Friday, May 30, 2008
REMBAU ANCESTOR: WILKINSON REFUTES SAKAI LINEAGE
Dato' Haji Sulong Miah Lela Maharaja, waris Suku Gadong.
Dato' Haji Ipap Abdullah Lela Maharaja, waris dari suku Kota
The official residence of the late Dato' Lela Maharaja Haji Ipap Abdullah, the 19th Undang Rembau, located about 3 km from Pekan Kota junction to Astana Raja/lubok China.
Pekan kota, originally named Kg. Gembira, located at the Tampin-Seremban main road junction toward Astana Raja/Lubok china.
DATO’ SEKUDAI 1600 -1640
The Dato’ Sekudai or Bendahara Sekudai or Batin Sekudai has become a sort of mythical figure. The rulers of Rembau claim as their ancestor through his marriage with the daughter of the aboriginal chief, Batin Seribu Jaya or Sibu Jaya. The rulers of Sungai Ujong also claim him as an ancestor and Batin Sibu Jaya as an ancestress; little discrepancies as to sex are negligible in a Malay legend. He lived at all sorts of dates. He was the traditional grandfather of the first Dato’ Rembau who ruled (according to Parr) about 1540.
His wife was a traditional contemporary of the Achehnese saint (of Pengkalan Dian) who died in the reign of Mansur Shah in 1460 (from the inscription on the tomb). One Rembau legend has it that the first Dato’ Rembau claimed the title because he was the Bendahara’s grandson. One Sungai Ujong legend has it that the Bendahara was married to in the presence of Sultan Abdul Jalil II of Johore, a ruler who reigned from 1637 – 1671.
But every Malay account agrees on the fact that this Dato’ lived in the Sakai period before the foundation of the nine Minangkabau States . He is of interest as a date, if as nothing else. The Dato’ Sekudai appears in the “Malay Annals” and is a historic as well as a legendary figure. The “Malay Annals” tell us very little about him. His son, Tun Ahmad, married Tun Puteh, daughter of Tun Anum, Bendahara of Johor. Another of his sons, Tun Kembak, married a Johor lady , Tun Chembul and had two children, Tun Puteh and Tun Pandak. The Dato’ was therefore a grandfather the time the “Malay Annals” were written.
Of him personally the “Sejarah Melayu” only says that he obtained his name because he was the first person to colonize the Sekudai; clearly, the Rembau and Sungai Ujong traditions cannot refer to an earlier Dato’ Sekudai. It only remains to fix his date by the light of what the “Malay Annals” tell us.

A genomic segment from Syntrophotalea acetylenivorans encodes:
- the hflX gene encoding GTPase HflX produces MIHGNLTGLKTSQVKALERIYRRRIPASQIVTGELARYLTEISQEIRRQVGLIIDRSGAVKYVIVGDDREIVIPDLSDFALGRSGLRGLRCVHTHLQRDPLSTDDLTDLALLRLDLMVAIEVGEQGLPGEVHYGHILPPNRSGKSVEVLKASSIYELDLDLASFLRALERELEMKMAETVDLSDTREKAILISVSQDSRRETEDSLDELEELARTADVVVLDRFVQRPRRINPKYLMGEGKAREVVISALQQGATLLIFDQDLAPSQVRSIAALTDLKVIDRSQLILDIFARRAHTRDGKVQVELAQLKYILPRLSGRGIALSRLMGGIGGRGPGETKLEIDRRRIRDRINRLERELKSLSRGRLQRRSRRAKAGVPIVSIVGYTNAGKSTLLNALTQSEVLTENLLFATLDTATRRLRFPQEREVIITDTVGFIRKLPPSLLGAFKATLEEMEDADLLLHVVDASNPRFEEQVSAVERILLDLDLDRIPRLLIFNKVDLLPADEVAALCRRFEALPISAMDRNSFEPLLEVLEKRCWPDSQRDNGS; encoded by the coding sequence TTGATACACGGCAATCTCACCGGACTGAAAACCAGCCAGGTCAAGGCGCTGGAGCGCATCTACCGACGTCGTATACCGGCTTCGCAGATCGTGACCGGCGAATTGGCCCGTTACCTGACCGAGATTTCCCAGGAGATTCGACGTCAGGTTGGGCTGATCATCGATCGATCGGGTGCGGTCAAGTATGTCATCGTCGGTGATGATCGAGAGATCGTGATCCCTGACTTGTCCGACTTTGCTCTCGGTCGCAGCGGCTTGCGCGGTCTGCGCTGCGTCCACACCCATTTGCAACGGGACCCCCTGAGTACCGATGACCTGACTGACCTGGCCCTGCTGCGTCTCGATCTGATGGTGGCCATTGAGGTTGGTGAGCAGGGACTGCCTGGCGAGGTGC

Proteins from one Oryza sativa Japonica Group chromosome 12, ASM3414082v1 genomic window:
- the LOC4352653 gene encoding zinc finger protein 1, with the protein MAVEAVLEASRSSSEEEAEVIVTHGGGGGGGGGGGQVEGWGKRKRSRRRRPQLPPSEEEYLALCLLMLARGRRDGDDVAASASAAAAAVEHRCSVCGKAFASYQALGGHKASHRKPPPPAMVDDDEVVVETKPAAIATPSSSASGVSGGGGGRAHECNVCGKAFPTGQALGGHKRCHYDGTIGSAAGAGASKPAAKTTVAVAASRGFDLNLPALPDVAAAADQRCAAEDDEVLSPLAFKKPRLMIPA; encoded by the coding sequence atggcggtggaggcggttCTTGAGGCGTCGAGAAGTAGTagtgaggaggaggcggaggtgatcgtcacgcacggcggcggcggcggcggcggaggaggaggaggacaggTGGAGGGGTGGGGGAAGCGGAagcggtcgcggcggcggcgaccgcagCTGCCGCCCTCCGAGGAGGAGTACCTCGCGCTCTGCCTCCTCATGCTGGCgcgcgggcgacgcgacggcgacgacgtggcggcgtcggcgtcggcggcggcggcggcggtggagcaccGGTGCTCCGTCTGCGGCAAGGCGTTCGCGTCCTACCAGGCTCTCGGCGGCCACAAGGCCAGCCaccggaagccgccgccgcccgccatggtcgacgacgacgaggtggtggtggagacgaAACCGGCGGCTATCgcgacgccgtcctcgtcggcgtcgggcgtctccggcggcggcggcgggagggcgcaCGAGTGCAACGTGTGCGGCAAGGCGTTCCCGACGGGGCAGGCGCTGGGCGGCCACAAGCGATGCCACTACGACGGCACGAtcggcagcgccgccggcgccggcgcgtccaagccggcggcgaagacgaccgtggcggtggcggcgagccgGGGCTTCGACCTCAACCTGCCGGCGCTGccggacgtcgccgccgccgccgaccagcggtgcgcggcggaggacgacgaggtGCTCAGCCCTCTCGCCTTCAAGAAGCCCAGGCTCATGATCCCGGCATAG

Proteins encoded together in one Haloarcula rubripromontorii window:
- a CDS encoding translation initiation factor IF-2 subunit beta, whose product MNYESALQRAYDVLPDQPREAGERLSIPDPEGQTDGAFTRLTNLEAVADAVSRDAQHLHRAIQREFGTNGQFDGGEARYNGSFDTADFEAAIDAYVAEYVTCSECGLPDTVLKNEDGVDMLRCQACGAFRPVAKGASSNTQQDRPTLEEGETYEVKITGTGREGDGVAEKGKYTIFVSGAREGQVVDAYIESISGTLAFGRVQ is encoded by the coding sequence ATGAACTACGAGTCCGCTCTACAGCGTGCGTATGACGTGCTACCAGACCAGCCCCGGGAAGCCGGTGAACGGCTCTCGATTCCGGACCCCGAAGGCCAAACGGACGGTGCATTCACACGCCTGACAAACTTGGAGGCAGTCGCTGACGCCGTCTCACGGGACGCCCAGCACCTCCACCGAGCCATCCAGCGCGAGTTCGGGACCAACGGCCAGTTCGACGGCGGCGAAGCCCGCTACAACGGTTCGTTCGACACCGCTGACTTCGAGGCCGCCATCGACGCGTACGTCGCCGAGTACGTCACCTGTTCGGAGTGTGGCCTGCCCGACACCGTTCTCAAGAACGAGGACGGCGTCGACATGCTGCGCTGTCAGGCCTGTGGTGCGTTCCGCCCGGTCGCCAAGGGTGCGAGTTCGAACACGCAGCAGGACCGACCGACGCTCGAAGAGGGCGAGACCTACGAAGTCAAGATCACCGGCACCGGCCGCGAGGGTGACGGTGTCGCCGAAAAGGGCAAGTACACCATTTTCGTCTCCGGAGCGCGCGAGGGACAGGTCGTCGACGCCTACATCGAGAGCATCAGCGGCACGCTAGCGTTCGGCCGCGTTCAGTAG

The “Malay Annals” are dated 1612 and purport to have been written or inspired by Tun Sri Lanang, Bendahara of Johor (grandfather of the lady who married the Dato’ Sekudai’s son, Tun Ahmad). But this date cannot be accepted. Even in the preface where it occurs reference is made to the death of Sultan Alauddin in 1615, and in the body of the work mention is made of sultan Mughal of Acheen (1635), of the mission of Mudzafar Shah to Perak (1635), and of the fact Mudzafar Shah had been succeeded by his son Mansur Shah “who is reigning now.”
The’Malay Annals” cannot have been written in their present form prior to 1635. But Sultan Abdullah is referred to as the reigning Sultan, and he died about 1637. These facts give us the date of the “Malay Annals” very closely, and shows us that the Dato’ Sekudai was a man of certain age in 1636. He must have a man of high birth to have borne the title of Tun and married his sons as well, and he must have played a very important part in Negeri Sembilan to have become the legendary figure that he now is. We may say that he flourished between 1600 and 1640 – a date that disposes of the Rembau tradition that its line of rulers dates back to 1540.
Incidentally, too, the date disposes of the fanciful claim put forward for the Dato’ of Rembau that he is “berteromba”, that he adds to his constitutional authority the privilege of blood – of a pedigree traced on the maternal side back to the aborigines, the heirs of the soil he rules, whose rights have been merged in his.” There is no question of any Sakai Heiresses in actual history. The “Malay Annals” tell us that the Negeri Sembilan districts were appanages of the Bendahara of Johor “to this day” (1630). The Dato’ Sekudai was closely connected with the Bendahara’s family. Rembau tradition traces descent to him; the Rembau seal refers to “the grace of the Bendahara Sri Maharaja”. The idea of waris rights through Sakai ownership of the soil is a mere fiction that has been accepted all too readily by British officers stationed in Rembau. (excerpt from “Papers on Malay Subjects, edited by R.J. Wilkonson and published by direction of the Government of the Federated Malay States, Kuala lumpur, 1911.)
Norhalim Ibrahim's title "Negeri Yang Sembilan": His analysis on the Rembau origin disputes Wilkinson's claim and insists that Batin Sekudai was an aborigine Chief and not the Malacca Bendahara as claimed by Wilkinson.
It is an undeniable fact that Sekudai is an historical figure. Who is Sekudai: a Bendahara during the Malacca Sultante or the Bendahara during the Johor Sultanate? Or is Sekudai just a titular head, named after Bndahara Seri Maharaja of Malacca and later Johor. this reminds us of the Pateh Gajah Mada during the Majapahit era as featured in the "Maly Annals" and "Hikayat Hang Tuah". Some analysts accept the fact that Pateh Gajah Mada is a title given to some one of a powerful figure just like the Bendahara of the Malacca Sultanate.